Yes, I had that problem with “expected” as well. On one hand it was frustrating because you did not seem to be rewarded for doing well – it was expected of you. On the other hand, it came in handy for many of us later in life when found that – yes – you do not always get a trophy for doing what is expected. In high school our grading system stopped at 74. Anything below that was failing pure and simple.

    Yes, some of the Catholic schools go over board. My older brothers had some of that. My years were far more lenient. But even then, when we took classes at the public school (home econ and shop were state requirements and our school did not offer them), the teachers were amazed at our behavior and the fact the we actually assumed we were to do the class work (and here we thought we were acting up a bit since we were getting a break from nuns).

    As to picking and choosing students. I went through old fashioned Catholic school where anyone was welcome and the parish helped pay tuition for those who could not afford the fees (which at that time were nominal). There was even a fund to help those who were not Catholic – but who wished their children to attend a praochial school. I am sure with today’s economics – this type of assistance is far less prevalent.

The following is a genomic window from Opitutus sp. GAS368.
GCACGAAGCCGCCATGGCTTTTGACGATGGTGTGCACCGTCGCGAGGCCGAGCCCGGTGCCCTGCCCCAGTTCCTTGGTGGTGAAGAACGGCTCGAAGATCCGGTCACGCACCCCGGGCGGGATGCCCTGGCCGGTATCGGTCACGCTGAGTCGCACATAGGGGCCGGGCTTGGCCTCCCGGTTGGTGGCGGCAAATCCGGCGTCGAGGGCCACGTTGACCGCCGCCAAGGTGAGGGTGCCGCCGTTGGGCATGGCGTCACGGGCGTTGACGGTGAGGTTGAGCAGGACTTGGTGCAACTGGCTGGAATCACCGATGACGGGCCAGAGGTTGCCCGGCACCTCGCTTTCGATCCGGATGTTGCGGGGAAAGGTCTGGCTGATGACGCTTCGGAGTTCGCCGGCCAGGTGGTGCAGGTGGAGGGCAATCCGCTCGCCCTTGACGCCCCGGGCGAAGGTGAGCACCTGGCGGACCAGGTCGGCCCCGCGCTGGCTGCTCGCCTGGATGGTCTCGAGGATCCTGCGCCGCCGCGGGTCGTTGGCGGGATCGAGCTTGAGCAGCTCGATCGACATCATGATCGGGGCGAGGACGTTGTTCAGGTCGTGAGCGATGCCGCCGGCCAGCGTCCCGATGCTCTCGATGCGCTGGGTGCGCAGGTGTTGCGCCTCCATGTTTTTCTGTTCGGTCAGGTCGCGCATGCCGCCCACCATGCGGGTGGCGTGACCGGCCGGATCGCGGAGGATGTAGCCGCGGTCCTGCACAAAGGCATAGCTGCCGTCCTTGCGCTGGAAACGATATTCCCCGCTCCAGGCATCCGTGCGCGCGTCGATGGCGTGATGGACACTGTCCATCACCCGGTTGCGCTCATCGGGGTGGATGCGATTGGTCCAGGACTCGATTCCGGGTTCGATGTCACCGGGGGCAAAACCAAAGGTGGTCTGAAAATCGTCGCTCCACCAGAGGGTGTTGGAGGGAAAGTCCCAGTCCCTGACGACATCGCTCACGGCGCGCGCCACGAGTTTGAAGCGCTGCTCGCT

Our pastor even accepted students that the public school could not handle. Most of the time – with very good results. There were only one or two students in the course of my first 8 years that could simply not adjust. I think the picking and choosing has become more prevalent as the schools have taken on more of an air of “private” versus “parochial”.


    Two words: Punch cards! Had to still use these in the early 80’s as we were not computer/engineering students. They got all the newer equipment and those neat new newfangled terminals which I am sure would be considered dinosaurs (along with us).

  96. Mt. Laurel…..ha, ha! I’ve actually made some beautiful Christmas wreaths with old punch cards, LOL!!!!

  97. Oh wait I actually have an old “floppy disc” an original one that is the size of an album, LOL!! I never used that floppy but my father did in the late 60’s or early 70’s. I actually have no idea what might be on it, but we found it when we were cleaning out my father’s things after he passed away a few years ago. Hey he worked for the government so who knows what is on that disc!

    Eureka perhaps I have to the key to Oilsoc’s BC, LOL!!

  98. Punch cards! COBOL programs used them. You could spend all day writing a program, keypuncher would key a card per line, you could trip and fall carrying the box of cards and kiss it all goodbye.

  99. COBOL, wow another blast from the past!!! Damn we’re all old around here, LOL!

  100. […] So Sarah wrote on her hand! Posted on February 7, 2010 by Uppity Woman Now who are the people who would think this is simply awful? Why the same people in this post entitled Substandard Students Just Go Ahead and Cheat Their Way Through College. […]

Comments are closed.